Speech by SEC Chairman:
Remarks Introducing "The Hub"


Chairman Christopher Cox

U.S. Securities and Exchange Commission

SEC Division of Enforcement Roundtable
SEC Auditorium
Washington, D.C.
December 4, 2007

It's very exciting to be here today and have the opportunity to announce a whole new way for the Enforcement Division to collaborate, a platform all of you are going to take in directions we can't even imagine.

The Enforcement Division has been built on the collaborative hard work of incredibly talented securities litigators. But Irv Pollack and Stan Sporkin didn't have anything like this. Now, we're going to be able to take collaboration to the next level with this wonderful platform.

When the Division was founded 35 years ago, collaboration was every bit as important as it is today. But it meant finding someone, hopefully in their office, or reaching them on their landline phone. And if they couldn't remember what it was about what they were working on that you were interested in, that meant looking it up in a file folder somewhere.

That gave way to mobile phones and voice mail, where the chance of reaching someone in real time — or at least eventually — improved markedly. And we've had a lot of great milestones since the widespread integration of PCs, including the Case Activity Tracking System (CATS), which was the first real step toward an integrated case management system, and generated some basic summary reports.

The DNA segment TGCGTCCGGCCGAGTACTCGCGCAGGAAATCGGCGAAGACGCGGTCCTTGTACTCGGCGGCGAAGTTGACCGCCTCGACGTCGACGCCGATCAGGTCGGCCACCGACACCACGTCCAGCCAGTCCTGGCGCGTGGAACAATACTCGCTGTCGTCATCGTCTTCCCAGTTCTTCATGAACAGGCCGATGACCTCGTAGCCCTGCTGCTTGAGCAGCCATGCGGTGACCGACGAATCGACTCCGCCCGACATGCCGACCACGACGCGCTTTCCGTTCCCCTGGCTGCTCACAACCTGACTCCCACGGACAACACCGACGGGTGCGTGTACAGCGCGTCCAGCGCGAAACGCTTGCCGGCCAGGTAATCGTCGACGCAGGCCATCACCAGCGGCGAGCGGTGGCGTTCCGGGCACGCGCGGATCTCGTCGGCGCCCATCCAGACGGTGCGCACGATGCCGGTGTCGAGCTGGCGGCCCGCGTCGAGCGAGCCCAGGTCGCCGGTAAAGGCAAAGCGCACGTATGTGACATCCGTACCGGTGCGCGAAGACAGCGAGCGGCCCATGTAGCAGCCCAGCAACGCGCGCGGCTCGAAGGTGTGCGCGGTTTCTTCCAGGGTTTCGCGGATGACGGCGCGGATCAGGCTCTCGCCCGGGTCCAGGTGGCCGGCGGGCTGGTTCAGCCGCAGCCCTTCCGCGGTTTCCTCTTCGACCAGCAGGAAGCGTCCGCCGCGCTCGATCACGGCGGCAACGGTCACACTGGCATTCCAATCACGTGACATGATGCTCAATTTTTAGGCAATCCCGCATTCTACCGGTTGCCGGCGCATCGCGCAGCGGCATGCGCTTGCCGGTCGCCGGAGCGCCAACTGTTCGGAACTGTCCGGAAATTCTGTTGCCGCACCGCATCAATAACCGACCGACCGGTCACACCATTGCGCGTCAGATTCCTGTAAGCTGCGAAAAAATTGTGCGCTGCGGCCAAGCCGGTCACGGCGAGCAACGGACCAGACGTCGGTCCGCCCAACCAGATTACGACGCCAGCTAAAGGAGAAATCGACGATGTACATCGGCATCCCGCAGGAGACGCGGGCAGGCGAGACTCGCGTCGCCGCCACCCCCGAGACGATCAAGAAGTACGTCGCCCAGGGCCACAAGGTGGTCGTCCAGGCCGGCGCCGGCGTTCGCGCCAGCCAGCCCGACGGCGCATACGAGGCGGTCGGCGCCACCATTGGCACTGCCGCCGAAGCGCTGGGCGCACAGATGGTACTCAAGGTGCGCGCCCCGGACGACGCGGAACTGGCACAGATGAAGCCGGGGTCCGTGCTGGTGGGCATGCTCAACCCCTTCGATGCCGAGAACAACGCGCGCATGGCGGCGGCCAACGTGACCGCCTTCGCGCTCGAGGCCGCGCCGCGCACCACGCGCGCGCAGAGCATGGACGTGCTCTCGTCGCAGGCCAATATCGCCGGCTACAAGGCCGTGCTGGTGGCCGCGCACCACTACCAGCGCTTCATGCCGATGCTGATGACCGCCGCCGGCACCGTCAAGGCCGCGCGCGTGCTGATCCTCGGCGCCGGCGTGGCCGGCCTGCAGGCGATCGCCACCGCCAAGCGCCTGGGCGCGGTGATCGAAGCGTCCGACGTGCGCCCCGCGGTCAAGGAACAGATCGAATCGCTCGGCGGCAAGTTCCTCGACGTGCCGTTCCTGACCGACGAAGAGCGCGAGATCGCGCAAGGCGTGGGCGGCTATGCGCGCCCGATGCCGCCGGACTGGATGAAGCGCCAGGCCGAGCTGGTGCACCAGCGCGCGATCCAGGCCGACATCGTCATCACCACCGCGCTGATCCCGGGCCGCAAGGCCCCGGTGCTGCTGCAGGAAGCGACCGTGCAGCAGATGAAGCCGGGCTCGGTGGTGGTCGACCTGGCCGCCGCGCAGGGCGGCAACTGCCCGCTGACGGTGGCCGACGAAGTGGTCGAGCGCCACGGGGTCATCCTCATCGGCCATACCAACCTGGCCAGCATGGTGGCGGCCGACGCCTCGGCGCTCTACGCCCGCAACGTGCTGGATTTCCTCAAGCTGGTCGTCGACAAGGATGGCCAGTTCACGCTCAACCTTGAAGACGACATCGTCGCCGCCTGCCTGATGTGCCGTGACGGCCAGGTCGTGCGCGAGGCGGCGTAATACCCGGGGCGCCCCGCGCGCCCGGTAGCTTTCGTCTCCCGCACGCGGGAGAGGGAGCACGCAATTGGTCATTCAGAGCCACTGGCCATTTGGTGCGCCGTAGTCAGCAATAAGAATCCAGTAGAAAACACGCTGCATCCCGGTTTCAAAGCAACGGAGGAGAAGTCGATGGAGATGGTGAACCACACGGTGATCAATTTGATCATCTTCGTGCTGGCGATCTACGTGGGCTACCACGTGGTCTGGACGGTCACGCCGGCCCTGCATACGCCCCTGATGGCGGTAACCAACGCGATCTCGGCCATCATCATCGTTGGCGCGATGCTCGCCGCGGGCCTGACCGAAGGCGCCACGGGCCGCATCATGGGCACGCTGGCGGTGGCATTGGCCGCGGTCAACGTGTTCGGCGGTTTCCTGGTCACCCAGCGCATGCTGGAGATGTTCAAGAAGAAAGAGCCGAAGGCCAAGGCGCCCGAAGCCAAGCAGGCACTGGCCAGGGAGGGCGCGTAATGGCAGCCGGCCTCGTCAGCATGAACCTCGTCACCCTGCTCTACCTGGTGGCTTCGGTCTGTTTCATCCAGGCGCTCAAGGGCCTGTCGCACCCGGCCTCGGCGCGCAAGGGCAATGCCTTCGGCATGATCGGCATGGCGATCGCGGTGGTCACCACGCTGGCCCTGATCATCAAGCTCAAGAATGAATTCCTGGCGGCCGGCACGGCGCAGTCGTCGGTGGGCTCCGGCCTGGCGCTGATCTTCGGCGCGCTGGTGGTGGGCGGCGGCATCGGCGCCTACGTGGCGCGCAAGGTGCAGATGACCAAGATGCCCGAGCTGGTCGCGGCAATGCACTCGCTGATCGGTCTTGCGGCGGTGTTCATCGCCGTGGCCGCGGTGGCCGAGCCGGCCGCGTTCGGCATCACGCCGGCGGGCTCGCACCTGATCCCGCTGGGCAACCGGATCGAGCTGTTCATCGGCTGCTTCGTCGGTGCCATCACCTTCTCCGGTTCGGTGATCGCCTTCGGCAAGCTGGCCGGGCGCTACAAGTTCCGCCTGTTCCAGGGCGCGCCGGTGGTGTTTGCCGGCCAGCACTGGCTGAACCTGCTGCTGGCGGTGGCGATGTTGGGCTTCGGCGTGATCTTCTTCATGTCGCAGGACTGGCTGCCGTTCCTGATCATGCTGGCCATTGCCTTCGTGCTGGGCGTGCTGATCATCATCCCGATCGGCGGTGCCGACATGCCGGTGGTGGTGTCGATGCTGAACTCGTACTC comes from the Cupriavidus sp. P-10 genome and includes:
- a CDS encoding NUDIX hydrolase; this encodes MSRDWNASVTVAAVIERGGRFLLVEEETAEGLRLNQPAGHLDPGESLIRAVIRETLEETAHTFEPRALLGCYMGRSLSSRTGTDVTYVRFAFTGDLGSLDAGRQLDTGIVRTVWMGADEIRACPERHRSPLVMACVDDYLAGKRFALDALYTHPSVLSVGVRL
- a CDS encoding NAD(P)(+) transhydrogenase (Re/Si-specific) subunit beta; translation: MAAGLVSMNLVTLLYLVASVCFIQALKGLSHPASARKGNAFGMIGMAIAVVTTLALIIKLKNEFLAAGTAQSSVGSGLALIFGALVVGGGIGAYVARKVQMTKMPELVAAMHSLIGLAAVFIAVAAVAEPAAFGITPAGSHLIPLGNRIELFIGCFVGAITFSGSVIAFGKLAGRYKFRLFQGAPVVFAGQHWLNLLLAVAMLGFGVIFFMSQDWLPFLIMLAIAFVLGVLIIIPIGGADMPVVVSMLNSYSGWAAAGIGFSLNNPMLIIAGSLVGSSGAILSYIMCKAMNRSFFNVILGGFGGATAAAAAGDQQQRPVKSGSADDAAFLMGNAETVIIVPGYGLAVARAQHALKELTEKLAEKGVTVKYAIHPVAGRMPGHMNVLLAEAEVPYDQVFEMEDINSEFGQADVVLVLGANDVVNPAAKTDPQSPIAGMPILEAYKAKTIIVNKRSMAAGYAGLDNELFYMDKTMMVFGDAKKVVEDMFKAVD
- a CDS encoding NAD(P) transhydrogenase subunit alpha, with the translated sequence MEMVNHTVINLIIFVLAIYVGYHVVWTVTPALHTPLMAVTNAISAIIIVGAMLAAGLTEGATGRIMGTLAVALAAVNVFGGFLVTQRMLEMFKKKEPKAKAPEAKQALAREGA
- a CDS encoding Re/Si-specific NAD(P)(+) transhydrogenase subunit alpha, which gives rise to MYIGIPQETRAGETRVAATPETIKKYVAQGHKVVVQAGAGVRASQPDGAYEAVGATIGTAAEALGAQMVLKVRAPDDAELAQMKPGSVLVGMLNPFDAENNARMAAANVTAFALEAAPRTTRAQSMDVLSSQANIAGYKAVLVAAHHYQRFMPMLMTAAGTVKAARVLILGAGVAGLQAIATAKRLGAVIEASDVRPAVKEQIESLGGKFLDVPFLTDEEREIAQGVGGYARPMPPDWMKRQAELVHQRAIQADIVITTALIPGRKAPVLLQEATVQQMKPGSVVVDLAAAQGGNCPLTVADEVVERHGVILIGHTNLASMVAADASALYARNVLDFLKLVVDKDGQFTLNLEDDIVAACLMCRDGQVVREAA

We're now on the threshold of an entirely new breakthrough that will let SEC professionals from Headquarters and every one of our regional offices get immediate access to what's going on in Enforcement in real time.

Now, our vision for the Hub is a very broad and ambitious one. It's about empowerment. And whereas in the past the possibilities for collaboration were very much limited by who was down the hallway from you, and what limited information was in CATS, today that vision is very much expanding. The Hub will offer many new possibilities for sharing information.

The Hub is also a wonderful tool to help each staff member manage their own caseload. It will also be a great way for individual attorneys and professionals to interface with CATS and the more than 30,000 investigations and inquiries that it holds. The Hub will also be your gateway to everything in the Division's Testimony Tracking System, in the Name Relationship Search Index (NRSI) and in Phoenix.

For the first time, the Hub will provide Enforcement managers with real-time access to data that can help them look at the entire program and its consistency across regions and case types.

And the Hub will reduce many of the administrative reporting burdens on all of us.

This morning's launch makes the home office the twelfth and final office to be Hub-enabled. I am happy to report that reviews from users in all 11 regional offices have been uniformly positive.

Of course, like any great advance, this system is the result of a team effort.

The Enforcement Hub team was led by Walter Ricciardi, flanked most notably by Mark Velsko, who designed the original Boston office prototype, and Donna Norman. We've also had outstanding help from Enforcement IT staff Greg Cobert, Scott Plimpton and Art Powell. And thank you to more than 80 focus group members representing all 12 offices — and to Corey Booth and Srini Bangerable's capable team of Jonathan Karp and Tanya Bass from the Office of Information Technology.

And now I'd like to turn the microphone over to Donna and Mark, so we can take a closer look at the Hub.